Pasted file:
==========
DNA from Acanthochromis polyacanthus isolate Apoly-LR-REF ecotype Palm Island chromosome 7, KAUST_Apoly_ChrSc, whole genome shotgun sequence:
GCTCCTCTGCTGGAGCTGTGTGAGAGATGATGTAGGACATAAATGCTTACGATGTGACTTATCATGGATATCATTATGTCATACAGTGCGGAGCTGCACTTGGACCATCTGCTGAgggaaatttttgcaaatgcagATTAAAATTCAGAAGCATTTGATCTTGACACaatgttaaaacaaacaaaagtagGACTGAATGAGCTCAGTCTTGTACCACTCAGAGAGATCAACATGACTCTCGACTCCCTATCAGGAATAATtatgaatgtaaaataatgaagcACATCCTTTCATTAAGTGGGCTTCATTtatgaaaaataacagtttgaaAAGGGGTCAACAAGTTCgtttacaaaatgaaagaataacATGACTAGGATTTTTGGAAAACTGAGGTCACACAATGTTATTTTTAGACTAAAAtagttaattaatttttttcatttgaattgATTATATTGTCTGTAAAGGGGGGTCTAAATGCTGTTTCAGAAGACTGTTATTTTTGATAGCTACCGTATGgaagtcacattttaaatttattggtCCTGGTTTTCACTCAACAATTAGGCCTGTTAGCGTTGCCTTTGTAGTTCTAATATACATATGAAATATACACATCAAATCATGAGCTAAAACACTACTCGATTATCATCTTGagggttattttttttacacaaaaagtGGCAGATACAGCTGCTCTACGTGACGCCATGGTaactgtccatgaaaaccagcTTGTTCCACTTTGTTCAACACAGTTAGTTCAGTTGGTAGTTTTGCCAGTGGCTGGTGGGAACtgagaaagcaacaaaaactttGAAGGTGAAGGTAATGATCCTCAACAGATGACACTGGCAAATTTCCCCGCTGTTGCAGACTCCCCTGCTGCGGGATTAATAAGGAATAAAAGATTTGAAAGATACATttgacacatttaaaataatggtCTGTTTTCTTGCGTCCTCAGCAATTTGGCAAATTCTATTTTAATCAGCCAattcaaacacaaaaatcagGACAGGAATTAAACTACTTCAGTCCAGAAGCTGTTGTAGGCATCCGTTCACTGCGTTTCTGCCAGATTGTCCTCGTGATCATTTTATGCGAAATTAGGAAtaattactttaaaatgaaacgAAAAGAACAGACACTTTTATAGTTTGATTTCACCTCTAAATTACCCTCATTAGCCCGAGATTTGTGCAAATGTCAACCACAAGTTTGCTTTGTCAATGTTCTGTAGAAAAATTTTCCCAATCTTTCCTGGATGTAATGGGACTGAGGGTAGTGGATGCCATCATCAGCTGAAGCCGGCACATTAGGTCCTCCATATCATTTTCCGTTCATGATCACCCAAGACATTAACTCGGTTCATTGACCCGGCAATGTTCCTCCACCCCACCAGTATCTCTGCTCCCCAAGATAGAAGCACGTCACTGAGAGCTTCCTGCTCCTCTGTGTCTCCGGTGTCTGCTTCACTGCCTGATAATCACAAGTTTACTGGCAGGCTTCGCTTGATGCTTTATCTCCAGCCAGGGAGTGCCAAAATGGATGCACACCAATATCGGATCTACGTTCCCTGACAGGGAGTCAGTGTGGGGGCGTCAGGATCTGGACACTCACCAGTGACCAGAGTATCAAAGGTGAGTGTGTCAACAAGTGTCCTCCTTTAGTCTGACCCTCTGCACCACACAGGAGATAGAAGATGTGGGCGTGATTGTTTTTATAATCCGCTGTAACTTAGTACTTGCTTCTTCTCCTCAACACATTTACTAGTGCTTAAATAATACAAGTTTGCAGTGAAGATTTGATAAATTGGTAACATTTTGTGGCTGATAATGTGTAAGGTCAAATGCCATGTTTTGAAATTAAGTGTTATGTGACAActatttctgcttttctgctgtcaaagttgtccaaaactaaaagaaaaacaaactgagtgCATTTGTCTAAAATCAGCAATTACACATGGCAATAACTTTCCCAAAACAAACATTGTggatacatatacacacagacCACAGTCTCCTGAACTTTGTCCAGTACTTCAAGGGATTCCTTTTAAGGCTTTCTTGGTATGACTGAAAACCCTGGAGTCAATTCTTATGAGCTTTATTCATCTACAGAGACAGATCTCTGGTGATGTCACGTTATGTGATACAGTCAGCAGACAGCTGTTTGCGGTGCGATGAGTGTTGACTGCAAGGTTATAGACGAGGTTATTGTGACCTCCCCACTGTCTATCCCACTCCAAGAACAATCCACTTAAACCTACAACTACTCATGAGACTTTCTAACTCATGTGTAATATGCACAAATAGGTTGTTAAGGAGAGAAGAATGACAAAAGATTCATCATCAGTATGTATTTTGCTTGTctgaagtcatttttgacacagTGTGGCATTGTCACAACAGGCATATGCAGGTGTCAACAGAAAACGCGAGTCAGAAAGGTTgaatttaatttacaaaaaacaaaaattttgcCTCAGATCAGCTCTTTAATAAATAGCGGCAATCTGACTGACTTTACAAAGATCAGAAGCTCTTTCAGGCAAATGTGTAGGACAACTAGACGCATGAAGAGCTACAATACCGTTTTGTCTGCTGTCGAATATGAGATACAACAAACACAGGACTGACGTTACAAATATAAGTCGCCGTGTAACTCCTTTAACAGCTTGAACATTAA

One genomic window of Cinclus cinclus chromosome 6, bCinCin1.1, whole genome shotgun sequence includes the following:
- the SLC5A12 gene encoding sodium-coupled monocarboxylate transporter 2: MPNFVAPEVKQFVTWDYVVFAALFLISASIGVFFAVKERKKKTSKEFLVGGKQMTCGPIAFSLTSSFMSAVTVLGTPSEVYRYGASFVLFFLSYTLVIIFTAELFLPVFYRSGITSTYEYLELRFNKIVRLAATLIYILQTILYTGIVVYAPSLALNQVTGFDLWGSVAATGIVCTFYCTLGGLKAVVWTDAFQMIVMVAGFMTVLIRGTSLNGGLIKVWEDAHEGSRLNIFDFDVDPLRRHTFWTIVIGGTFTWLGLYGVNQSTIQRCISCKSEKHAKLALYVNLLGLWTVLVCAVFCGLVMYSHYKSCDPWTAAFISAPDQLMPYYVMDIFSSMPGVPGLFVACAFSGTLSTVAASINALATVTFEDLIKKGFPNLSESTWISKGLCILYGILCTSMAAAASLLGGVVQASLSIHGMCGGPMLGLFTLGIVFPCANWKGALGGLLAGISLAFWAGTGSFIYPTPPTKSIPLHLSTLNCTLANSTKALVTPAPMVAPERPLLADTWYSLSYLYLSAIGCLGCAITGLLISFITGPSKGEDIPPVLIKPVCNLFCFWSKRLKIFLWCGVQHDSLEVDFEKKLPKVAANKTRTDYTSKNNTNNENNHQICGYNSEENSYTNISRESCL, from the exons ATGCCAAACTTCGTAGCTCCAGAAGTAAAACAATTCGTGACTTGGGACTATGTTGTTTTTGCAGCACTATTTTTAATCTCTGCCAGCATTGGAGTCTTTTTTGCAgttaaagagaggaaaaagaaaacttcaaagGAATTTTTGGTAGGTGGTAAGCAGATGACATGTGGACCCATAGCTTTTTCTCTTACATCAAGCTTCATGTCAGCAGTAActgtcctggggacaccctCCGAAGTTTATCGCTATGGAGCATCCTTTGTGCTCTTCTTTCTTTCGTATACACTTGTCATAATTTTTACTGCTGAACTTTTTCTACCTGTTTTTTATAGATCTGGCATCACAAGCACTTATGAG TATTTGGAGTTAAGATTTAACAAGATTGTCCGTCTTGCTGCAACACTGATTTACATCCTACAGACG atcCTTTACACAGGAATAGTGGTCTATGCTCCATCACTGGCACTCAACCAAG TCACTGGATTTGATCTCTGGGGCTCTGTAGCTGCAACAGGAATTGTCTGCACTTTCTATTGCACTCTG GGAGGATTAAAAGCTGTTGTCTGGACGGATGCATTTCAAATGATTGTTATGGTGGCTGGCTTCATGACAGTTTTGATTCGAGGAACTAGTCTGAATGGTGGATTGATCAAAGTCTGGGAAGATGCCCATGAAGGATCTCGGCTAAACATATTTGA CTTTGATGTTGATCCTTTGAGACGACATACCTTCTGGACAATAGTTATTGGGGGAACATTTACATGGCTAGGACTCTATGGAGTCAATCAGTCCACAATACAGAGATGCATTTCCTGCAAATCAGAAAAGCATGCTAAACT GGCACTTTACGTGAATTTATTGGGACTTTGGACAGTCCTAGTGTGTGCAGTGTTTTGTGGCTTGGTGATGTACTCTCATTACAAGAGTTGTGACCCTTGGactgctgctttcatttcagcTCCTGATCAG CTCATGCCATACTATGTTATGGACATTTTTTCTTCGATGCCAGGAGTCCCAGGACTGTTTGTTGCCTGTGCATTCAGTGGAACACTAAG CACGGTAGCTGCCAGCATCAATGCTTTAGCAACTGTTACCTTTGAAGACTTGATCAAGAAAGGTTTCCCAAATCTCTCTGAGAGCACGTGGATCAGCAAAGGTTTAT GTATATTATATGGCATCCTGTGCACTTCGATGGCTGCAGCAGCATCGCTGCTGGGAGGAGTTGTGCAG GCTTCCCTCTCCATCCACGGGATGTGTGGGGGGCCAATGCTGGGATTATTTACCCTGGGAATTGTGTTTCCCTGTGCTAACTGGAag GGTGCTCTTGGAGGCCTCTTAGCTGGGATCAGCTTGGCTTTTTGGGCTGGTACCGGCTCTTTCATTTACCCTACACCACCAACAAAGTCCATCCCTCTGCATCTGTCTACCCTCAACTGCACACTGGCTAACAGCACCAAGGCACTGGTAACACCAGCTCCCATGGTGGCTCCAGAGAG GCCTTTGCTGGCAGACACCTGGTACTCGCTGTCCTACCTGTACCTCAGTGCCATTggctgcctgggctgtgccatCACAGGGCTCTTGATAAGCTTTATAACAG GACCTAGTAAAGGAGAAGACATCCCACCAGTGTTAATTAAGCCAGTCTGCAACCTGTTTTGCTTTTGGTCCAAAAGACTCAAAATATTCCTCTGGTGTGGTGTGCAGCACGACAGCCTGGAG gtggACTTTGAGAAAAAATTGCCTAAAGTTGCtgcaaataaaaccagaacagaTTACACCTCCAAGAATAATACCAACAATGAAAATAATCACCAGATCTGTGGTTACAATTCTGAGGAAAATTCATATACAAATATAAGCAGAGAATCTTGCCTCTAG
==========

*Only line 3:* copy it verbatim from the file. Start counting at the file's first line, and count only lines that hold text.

One genomic window of Cinclus cinclus chromosome 6, bCinCin1.1, whole genome shotgun sequence includes the following: